Keeping a Journal for Garden Planning

By: Monica Resinger

This is the time of year when the seed and plant catalogs come pouring in and we can browse through them and start dreaming up our gardens for this year. A little planning will help you get what you want out of your garden and save you some time, money and frustration. A garden journal can be a very valuable tool when planning your garden. You can keep your garden journal in a spiral bound notebook, or anything that appeals to you. The bookstores have journals made especially for your garden if you want to get fancy.

The first thing you want to do when planning your garden is to figure out what you want out of it. A great way to do this is to ask yourself some questions and take note in your journal. Some questions to ask yourself are: Do you want fresh vegetables on the dinner table through summer, or do you want more than that for canning or freezing? Would you like some fresh herbs to compliment those vegetables, make herbal teas or to give as gifts? Do you want your yard to be colorful with seasonal flowers and would you like extras for cutting and putting in vases to decorate your home? Do you want your flower beds to have flowers, vegetables, herbs and fruit, or only flowers? Is there some new plant you want to grow? Where  will you put all that you want to grow? What style of garden do you want--cottage, formal, informal, etc....? Do you want to save a little money by starting seeds, or do you want to save a little time by purchasing plants? How many plants will you need for a certain area? Do you have time to take care of all that you want out of the garden? If not, maybe you should alter your plans a little. Ways to get ideas for your dream garden are to find pictures in magazines or catalogs that appeal to you. You can paste these pictures into your journal, or keep them in a folder nearby. When driving around town, look at others' yards and try to remember what you liked about them. Take notes on what appeals to you.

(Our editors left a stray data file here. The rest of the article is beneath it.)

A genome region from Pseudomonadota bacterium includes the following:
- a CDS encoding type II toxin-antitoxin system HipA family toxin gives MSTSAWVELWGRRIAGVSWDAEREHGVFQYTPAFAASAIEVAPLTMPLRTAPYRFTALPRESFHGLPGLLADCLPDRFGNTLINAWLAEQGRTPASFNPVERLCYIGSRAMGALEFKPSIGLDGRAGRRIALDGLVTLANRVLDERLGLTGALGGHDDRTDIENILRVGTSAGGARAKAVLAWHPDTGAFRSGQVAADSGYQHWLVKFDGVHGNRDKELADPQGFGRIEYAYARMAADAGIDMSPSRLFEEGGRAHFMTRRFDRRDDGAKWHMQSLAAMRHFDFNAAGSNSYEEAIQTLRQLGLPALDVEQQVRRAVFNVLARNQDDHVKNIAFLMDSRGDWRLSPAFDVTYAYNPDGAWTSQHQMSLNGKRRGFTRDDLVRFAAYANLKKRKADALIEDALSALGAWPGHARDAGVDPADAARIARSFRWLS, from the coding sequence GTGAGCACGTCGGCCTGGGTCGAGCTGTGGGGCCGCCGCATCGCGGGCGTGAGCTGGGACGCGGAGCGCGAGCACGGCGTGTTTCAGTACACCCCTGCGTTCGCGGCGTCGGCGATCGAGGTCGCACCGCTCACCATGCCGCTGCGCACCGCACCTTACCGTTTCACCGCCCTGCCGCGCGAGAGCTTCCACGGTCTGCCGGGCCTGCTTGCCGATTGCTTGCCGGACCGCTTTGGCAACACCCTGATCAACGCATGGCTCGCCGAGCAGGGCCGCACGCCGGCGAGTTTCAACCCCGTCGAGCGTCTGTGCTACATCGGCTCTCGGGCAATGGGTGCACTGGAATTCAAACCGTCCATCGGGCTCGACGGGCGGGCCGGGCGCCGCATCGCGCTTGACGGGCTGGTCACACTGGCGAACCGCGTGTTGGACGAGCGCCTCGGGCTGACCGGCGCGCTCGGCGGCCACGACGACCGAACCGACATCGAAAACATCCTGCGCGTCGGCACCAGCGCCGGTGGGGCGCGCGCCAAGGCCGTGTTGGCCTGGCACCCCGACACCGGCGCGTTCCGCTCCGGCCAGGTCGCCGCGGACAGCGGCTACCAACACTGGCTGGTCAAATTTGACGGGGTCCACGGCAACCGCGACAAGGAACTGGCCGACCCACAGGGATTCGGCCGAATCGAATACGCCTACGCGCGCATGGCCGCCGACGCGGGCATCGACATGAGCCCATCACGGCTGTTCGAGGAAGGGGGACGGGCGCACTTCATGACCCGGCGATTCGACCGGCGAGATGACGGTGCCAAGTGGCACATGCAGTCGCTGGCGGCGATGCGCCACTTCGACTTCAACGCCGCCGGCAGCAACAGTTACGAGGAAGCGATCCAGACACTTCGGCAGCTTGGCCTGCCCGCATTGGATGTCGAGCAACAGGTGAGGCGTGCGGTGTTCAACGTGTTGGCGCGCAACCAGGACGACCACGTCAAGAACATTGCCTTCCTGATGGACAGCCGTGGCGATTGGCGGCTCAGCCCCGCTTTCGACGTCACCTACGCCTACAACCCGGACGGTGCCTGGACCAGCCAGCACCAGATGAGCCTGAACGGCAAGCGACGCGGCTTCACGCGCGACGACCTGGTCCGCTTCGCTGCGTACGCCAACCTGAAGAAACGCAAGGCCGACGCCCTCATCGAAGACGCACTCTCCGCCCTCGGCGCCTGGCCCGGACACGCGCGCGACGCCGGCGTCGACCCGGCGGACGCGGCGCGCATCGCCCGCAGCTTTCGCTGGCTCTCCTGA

Once you know what you want by asking yourself the questions above and taking note on what appeals to you, you get to make the decisions of which plants to grow. This is where the catalogs can be a valuable tool. You can also use gardening books to help you with which plants to grow. The catalogs and gardening books will list plant names, whether or not it will grow in your zone, plant size, plant care and other information 
such as flower color.

Once you have planned which plants you are going to grow where, you'll need to purchase the seeds or wait until the nurseries start selling plants. You can also put a plant order in through a catalog and they will ship them to you at your planting date. This can be very convenient.

If you are going to start seeds, it's wise to figure out starting dates and write them onto your calendar or into your garden journal. To figure out when to start seeds, find out the number of weeks for germination time on the seed packet and count back that amount from your last frost date. Your journal can be a valuable tool next year when making plans. Don't limit yourself to only writing in your journal now. You can also keep notes through the year on how well certain varieties of plants did for you, new plants to try, and anything else that will help you in your gardening efforts. Writing and reading your journal adds another dimension to gardening--try it, I think you'll like it!

Copyright ©, 2000, Monica Resinger

Monica Resinger publishes an e-mail newsletter for homemakers that poses fun questions to readers about organizing, crafting, gardening, frugal living and other homemaking subjects; readers can respond to the questions and receive the resulting, very informative 'tip sheet'. If you'd like to join the fun, send a blank e-mail to: to subscribe.

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